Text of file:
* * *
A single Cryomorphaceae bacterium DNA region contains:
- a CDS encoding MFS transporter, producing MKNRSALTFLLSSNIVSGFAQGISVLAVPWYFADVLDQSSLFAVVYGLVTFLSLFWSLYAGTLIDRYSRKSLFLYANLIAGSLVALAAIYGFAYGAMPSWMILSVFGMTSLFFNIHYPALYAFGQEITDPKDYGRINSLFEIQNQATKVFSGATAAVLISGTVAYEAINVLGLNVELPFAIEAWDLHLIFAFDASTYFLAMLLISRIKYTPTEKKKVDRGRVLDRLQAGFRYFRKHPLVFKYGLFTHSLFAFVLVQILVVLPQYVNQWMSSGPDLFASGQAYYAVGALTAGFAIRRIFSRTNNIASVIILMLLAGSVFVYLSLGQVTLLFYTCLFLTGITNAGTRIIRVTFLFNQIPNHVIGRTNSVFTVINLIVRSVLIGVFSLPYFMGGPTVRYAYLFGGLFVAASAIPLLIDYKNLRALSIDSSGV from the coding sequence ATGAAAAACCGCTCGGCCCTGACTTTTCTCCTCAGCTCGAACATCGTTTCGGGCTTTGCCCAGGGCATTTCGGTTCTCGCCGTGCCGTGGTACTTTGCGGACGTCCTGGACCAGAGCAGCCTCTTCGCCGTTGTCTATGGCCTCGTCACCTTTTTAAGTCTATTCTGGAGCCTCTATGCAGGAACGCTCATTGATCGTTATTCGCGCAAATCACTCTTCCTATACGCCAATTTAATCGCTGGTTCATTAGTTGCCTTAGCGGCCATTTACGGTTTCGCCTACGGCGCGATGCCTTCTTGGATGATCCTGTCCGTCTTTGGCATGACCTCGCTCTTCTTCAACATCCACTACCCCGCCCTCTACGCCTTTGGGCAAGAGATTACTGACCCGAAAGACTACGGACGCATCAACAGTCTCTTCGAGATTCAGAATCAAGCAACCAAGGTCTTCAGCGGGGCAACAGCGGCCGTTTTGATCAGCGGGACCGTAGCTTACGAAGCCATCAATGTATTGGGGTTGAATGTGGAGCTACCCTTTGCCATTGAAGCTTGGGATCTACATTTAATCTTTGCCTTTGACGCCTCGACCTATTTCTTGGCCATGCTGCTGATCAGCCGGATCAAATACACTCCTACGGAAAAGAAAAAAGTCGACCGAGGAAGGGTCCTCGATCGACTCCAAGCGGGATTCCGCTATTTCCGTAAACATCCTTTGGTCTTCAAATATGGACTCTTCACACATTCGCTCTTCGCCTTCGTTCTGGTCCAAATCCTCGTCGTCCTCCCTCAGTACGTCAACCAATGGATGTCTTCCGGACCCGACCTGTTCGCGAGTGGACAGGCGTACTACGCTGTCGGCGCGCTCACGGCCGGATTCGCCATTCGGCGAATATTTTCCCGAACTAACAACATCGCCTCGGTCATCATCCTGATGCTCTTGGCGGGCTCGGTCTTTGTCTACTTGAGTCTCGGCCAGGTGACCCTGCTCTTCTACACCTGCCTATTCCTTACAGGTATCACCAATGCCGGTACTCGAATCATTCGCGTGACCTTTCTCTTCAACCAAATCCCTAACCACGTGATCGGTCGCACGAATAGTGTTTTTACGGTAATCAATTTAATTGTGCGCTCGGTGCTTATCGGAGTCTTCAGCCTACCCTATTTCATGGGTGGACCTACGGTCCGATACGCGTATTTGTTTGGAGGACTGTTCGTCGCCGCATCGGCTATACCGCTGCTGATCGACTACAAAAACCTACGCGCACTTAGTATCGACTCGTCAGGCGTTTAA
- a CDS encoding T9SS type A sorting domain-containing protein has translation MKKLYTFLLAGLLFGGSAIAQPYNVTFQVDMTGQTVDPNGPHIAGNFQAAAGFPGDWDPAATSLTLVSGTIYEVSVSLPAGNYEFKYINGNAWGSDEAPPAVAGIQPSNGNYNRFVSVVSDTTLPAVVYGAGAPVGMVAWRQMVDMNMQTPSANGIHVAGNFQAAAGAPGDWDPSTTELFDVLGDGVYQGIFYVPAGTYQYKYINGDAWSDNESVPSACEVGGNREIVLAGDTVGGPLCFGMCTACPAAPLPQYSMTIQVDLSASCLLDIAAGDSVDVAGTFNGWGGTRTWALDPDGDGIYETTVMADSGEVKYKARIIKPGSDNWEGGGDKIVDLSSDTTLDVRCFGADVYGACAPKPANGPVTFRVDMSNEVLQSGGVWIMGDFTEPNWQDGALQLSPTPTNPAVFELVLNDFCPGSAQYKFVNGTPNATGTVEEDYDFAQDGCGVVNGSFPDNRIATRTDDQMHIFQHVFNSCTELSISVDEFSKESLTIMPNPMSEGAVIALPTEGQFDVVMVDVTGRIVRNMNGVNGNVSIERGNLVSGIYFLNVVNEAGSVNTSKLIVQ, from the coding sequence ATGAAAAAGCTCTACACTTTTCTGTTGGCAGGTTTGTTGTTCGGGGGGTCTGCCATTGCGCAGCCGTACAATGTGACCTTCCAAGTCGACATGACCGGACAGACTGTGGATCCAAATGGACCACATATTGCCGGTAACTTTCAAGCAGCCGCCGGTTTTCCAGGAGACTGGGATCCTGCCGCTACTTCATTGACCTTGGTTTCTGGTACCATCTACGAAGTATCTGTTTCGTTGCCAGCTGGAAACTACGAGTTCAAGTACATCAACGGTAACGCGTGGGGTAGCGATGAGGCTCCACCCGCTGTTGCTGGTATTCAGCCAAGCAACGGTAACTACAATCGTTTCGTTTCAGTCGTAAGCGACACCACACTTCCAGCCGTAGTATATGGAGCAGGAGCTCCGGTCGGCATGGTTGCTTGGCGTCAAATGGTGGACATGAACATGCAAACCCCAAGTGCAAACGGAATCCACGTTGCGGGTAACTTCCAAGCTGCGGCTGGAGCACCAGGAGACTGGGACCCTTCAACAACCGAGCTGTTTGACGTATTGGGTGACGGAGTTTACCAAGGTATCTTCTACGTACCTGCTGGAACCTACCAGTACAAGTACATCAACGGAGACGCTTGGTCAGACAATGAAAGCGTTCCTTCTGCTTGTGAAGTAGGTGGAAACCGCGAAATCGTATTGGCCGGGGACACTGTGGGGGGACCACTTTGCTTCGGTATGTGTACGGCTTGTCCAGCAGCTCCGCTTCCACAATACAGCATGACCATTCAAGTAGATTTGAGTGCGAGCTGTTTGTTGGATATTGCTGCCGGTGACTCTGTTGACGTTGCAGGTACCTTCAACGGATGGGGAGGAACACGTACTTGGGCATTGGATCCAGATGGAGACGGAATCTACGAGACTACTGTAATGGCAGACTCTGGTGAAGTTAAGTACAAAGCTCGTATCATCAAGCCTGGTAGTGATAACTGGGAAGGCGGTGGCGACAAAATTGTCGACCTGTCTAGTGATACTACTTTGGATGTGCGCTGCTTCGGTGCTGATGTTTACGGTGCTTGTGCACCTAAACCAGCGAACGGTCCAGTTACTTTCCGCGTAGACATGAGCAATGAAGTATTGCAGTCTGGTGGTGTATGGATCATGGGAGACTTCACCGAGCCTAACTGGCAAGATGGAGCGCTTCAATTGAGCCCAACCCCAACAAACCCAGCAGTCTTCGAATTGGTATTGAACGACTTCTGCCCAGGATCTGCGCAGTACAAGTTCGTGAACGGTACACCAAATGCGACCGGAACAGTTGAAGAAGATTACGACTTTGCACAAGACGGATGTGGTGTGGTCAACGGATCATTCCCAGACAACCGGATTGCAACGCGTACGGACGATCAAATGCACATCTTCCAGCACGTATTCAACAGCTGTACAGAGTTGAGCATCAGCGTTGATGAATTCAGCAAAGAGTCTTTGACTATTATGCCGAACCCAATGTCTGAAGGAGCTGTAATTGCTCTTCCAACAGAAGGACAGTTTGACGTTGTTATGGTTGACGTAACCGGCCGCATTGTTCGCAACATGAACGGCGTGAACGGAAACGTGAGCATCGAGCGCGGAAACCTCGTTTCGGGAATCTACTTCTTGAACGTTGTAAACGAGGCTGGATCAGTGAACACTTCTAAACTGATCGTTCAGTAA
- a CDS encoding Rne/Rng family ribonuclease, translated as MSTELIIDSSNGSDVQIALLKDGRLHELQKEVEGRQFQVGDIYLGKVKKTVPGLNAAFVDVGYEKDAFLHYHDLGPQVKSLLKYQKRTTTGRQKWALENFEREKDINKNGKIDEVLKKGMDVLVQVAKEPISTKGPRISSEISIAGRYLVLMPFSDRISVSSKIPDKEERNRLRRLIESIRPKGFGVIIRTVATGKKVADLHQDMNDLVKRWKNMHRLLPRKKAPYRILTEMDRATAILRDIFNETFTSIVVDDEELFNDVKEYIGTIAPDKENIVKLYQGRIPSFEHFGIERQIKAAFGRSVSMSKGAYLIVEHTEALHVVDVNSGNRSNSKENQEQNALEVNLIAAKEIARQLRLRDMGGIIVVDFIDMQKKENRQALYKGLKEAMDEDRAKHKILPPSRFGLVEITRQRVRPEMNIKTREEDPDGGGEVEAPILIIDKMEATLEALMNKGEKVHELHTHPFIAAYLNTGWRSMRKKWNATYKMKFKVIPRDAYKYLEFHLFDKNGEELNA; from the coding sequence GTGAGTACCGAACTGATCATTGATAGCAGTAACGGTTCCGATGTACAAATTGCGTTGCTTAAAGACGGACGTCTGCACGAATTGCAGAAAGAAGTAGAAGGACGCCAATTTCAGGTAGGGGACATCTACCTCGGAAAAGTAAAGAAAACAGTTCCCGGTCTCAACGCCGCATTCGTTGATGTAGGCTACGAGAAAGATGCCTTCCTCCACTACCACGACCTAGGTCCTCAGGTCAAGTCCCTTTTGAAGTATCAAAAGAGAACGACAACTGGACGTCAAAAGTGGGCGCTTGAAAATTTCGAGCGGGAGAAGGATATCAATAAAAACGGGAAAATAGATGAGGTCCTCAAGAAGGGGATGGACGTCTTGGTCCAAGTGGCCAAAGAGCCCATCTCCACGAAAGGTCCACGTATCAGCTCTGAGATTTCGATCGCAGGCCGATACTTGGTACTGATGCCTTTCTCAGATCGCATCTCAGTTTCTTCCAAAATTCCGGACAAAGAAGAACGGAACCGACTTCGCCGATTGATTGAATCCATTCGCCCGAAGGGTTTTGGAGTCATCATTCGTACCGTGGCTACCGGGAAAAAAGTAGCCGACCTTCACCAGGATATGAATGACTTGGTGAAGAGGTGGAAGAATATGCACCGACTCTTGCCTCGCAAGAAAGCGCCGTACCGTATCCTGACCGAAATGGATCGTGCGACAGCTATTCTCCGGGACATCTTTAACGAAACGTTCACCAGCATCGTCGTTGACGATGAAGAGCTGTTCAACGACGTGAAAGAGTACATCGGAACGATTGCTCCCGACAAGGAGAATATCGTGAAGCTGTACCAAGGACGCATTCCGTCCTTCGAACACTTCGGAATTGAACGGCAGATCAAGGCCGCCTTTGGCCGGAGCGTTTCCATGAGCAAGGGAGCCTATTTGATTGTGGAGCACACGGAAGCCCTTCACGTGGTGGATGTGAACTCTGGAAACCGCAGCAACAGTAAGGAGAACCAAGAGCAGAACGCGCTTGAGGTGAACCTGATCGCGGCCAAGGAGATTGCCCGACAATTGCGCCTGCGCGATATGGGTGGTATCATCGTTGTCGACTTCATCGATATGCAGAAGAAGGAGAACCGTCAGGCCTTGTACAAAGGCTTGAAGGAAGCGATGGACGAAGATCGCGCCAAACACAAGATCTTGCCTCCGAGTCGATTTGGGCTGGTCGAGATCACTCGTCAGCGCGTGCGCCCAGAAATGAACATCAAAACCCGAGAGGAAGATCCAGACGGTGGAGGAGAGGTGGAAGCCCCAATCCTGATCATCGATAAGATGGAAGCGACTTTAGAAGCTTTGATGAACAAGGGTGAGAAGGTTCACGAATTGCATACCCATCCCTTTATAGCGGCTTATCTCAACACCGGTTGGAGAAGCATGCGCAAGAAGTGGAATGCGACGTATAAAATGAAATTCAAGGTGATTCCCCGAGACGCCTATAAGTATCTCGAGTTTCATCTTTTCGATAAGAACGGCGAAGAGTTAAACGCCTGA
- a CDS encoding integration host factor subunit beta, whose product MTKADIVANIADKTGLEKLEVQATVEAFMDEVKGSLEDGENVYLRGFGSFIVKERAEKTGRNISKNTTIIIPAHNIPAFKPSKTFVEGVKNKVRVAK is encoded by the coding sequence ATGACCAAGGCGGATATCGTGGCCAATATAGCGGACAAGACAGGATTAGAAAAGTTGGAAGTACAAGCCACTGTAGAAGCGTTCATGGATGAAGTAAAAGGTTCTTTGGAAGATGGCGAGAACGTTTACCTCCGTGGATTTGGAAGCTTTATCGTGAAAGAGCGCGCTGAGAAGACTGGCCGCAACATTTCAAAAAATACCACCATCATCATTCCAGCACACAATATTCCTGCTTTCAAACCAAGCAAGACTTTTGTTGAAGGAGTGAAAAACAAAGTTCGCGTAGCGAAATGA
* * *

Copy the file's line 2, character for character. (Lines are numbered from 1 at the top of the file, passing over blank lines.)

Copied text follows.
- a CDS encoding MFS transporter, producing MKNRSALTFLLSSNIVSGFAQGISVLAVPWYFADVLDQSSLFAVVYGLVTFLSLFWSLYAGTLIDRYSRKSLFLYANLIAGSLVALAAIYGFAYGAMPSWMILSVFGMTSLFFNIHYPALYAFGQEITDPKDYGRINSLFEIQNQATKVFSGATAAVLISGTVAYEAINVLGLNVELPFAIEAWDLHLIFAFDASTYFLAMLLISRIKYTPTEKKKVDRGRVLDRLQAGFRYFRKHPLVFKYGLFTHSLFAFVLVQILVVLPQYVNQWMSSGPDLFASGQAYYAVGALTAGFAIRRIFSRTNNIASVIILMLLAGSVFVYLSLGQVTLLFYTCLFLTGITNAGTRIIRVTFLFNQIPNHVIGRTNSVFTVINLIVRSVLIGVFSLPYFMGGPTVRYAYLFGGLFVAASAIPLLIDYKNLRALSIDSSGV from the coding sequence ATGAAAAACCGCTCGGCCCTGACTTTTCTCCTCAGCTCGAACATCGTTTCGGGCTTTGCCCAGGGCATTTCGGTTCTCGCCGTGCCGTGGTACTTTGCGGACGTCCTGGACCAGAGCAGCCTCTTCGCCGTTGTCTATGGCCTCGTCACCTTTTTAAGTCTATTCTGGAGCCTCTATGCAGGAACGCTCATTGATCGTTATTCGCGCAAATCACTCTTCCTATACGCCAATTTAATCGCTGGTTCATTAGTTGCCTTAGCGGCCATTTACGGTTTCGCCTACGGCGCGATGCCTTCTTGGATGATCCTGTCCGTCTTTGGCATGACCTCGCTCTTCTTCAACATCCACTACCCCGCCCTCTACGCCTTTGGGCAAGAGATTACTGACCCGAAAGACTACGGACGCATCAACAGTCTCTTCGAGATTCAGAATCAAGCAACCAAGGTCTTCAGCGGGGCAACAGCGGCCGTTTTGATCAGCGGGACCGTAGCTTACGAAGCCATCAATGTATTGGGGTTGAATGTGGAGCTACCCTTTGCCATTGAAGCTTGGGATCTACATTTAATCTTTGCCTTTGACGCCTCGACCTATTTCTTGGCCATGCTGCTGATCAGCCGGATCAAATACACTCCTACGGAAAAGAAAAAAGTCGACCGAGGAAGGGTCCTCGATCGACTCCAAGCGGGATTCCGCTATTTCCGTAAACATCCTTTGGTCTTCAAATATGGACTCTTCACACATTCGCTCTTCGCCTTCGTTCTGGTCCAAATCCTCGTCGTCCTCCCTCAGTACGTCAACCAATGGATGTCTTCCGGACCCGACCTGTTCGCGAGTGGACAGGCGTACTACGCTGTCGGCGCGCTCACGGCCGGATTCGCCATTCGGCGAATATTTTCCCGAACTAACAACATCGCCTCGGTCATCATCCTGATGCTCTTGGCGGGCTCGGTCTTTGTCTACTTGAGTCTCGGCCAGGTGACCCTGCTCTTCTACACCTGCCTATTCCTTACAGGTATCACCAATGCCGGTACTCGAATCATTCGCGTGACCTTTCTCTTCAACCAAATCCCTAACCACGTGATCGGTCGCACGAATAGTGTTTTTACGGTAATCAATTTAATTGTGCGCTCGGTGCTTATCGGAGTCTTCAGCCTACCCTATTTCATGGGTGGACCTACGGTCCGATACGCGTATTTGTTTGGAGGACTGTTCGTCGCCGCATCGGCTATACCGCTGCTGATCGACTACAAAAACCTACGCGCACTTAGTATCGACTCGTCAGGCGTTTAA